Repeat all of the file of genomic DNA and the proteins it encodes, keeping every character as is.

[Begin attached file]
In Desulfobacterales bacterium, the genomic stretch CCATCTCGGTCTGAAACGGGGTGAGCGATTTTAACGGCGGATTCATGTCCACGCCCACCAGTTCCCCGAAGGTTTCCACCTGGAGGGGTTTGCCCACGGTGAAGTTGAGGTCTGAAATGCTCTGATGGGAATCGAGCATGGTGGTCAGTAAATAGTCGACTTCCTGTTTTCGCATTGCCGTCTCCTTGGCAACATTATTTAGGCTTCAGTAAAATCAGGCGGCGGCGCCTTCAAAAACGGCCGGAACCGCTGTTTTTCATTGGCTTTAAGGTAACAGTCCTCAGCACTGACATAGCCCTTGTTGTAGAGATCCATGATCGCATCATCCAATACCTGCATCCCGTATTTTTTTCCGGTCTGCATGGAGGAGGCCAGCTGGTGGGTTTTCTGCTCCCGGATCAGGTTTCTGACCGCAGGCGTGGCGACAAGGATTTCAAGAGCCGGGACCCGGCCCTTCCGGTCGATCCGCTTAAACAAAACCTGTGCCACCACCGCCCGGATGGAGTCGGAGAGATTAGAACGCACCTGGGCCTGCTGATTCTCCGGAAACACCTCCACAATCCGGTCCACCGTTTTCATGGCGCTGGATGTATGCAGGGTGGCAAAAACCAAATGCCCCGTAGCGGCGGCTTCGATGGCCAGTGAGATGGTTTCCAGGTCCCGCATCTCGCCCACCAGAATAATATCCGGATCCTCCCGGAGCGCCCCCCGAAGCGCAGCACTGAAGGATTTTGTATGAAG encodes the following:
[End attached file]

In Desulfobacterales bacterium, the genomic stretch CCATCTCGGTCTGAAACGGGGTGAGCGATTTTAACGGCGGATTCATGTCCACGCCCACCAGTTCCCCGAAGGTTTCCACCTGGAGGGGTTTGCCCACGGTGAAGTTGAGGTCTGAAATGCTCTGATGGGAATCGAGCATGGTGGTCAGTAAATAGTCGACTTCCTGTTTTCGCATTGCCGTCTCCTTGGCAACATTATTTAGGCTTCAGTAAAATCAGGCGGCGGCGCCTTCAAAAACGGCCGGAACCGCTGTTTTTCATTGGCTTTAAGGTAACAGTCCTCAGCACTGACATAGCCCTTGTTGTAGAGATCCATGATCGCATCATCCAATACCTGCATCCCGTATTTTTTTCCGGTCTGCATGGAGGAGGCCAGCTGGTGGGTTTTCTGCTCCCGGATCAGGTTTCTGACCGCAGGCGTGGCGACAAGGATTTCAAGAGCCGGGACCCGGCCCTTCCGGTCGATCCGCTTAAACAAAACCTGTGCCACCACCGCCCGGATGGAGTCGGAGAGATTAGAACGCACCTGGGCCTGCTGATTCTCCGGAAACACCTCCACAATCCGGTCCACCGTTTTCATGGCGCTGGATGTATGCAGGGTGGCAAAAACCAAATGCCCCGTAGCGGCGGCTTCGATGGCCAGTGAGATGGTTTCCAGGTCCCGCATCTCGCCCACCAGAATAATATCCGGATCCTCCCGGAGCGCCCCCCGAAGCGCAGCACTGAAGGATTTTGTATGAAG encodes the following: